Stuart’s players, who have been largely sheltered from a heap of justified criticism thanks to their manager, will hope to at least start making amends with what for many could also be their final appearance at Valley Parade. Rhys Evans, hoping for a new deal, will keep goal looking to recover from a rare mistake last week. In front of him will be Zesh Rehman, who has being promised a game in the centre. The stock of the Pakistan international has fallen considerably in recent weeks, though with seemingly no future at parent club QPR I personally wouldn’t object to him making a permanent move here this summer.

He will probably partner Graeme Lee, unless the City captain fails to recover sufficiently from last week’s injury in which case Matt Clarke will keep his place. Something tells me that, if he plays, Clarke is going to get booed by some fans, and he may not be the only one. The full back slots will be taken by Paul Arnison and freshly-crowned Player of the Season Luke O’Brien. Paul Heckingbottom (remember him?) has surely worn Claret and Amber for the last time.

The selection in midfield has been inconsistent and one of the most disappointing factors of last week’s defeat was how poor Paul McLaren and Lee Bullock – impressive in the last home game – were. The latter is hoping for another deal while the former is surely one of last summer’s signings with a clause in his contract allowing him to leave if promotion isn’t achieved. Perhaps like Mark Bower, McLaren looks a better player at a higher level. Considering the excitement generated when he was signed, ‘disappointing’ is a kind way of describing his season. With Dean Furman nearing fitness and Nicky Law benched recently, the chance to recall the on-loan pair for a good send off will be welcome. On the flanks will be two from Steve Jones, Chris Brandon, Joe Colbeck and Keith Gillespie.

Up front the rumours are it could be Peter Thorne’s last home game too. A new contract offer would surely be on the table, but a season of niggling injuries may have taken their toll and the popular forward call it a day. Michael Boulding, another surely with that release clause, will be vying to partner him ahead of Paul Mullin. A place on the bench could be Leon Osborne’s reward for a midweek hat trick in the reserves.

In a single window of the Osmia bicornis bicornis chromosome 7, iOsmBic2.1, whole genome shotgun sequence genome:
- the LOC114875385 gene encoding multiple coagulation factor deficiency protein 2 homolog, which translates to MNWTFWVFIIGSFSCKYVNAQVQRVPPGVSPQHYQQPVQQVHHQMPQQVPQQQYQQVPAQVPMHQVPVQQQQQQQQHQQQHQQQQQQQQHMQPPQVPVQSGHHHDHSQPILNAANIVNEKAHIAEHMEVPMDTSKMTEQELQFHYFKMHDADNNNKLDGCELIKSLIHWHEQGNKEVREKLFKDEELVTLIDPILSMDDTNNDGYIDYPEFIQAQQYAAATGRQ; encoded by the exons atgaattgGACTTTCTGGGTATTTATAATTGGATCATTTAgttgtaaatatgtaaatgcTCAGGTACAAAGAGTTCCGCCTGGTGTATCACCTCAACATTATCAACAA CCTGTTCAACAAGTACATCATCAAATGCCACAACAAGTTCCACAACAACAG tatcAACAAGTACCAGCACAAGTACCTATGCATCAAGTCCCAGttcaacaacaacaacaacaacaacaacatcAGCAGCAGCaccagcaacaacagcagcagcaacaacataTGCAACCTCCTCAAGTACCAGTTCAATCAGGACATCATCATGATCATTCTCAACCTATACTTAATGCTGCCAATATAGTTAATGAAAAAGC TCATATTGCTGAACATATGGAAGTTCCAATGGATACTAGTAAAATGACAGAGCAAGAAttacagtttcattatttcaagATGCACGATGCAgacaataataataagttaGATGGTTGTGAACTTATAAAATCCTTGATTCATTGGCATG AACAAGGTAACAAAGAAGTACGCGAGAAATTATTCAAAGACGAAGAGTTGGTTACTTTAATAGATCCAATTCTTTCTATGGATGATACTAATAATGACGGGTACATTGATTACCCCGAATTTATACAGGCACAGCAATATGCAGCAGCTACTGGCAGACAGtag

Rotherham will go above City if they win and can look forward to a summer during which they are sure to be touted as favourites to win League Two. Mark Robins the player may not enjoy Stuart-esqe standing with Millers supporters, but the popular forward is a popular manager and seems to go about his job with great dignity. Take away the points deductions and they would be 2nd in the league now, but they are not and they have less to play for than City players – even if there wasn’t any chance of the play offs.

For the players are telling us they want Stuart to stay and the owner is telling us they want him to stay. There are conflicting views among supporters, but the reaction this week has been uplifting with so many people coming out in support of the manager. There is a significant – a seemingly majority – amount of fans who want him to have another go at delivering promotion next season, to continue building up the club and to ultimately take it back to the sort of heights he was a big part of as a player.

It remains to be seen what sort of influence this support has on Stuart’s final decision, but if he is considering making tomorrow his final Valley Parade curtain he will end it knowing most of his audience wants at least another season’s encore.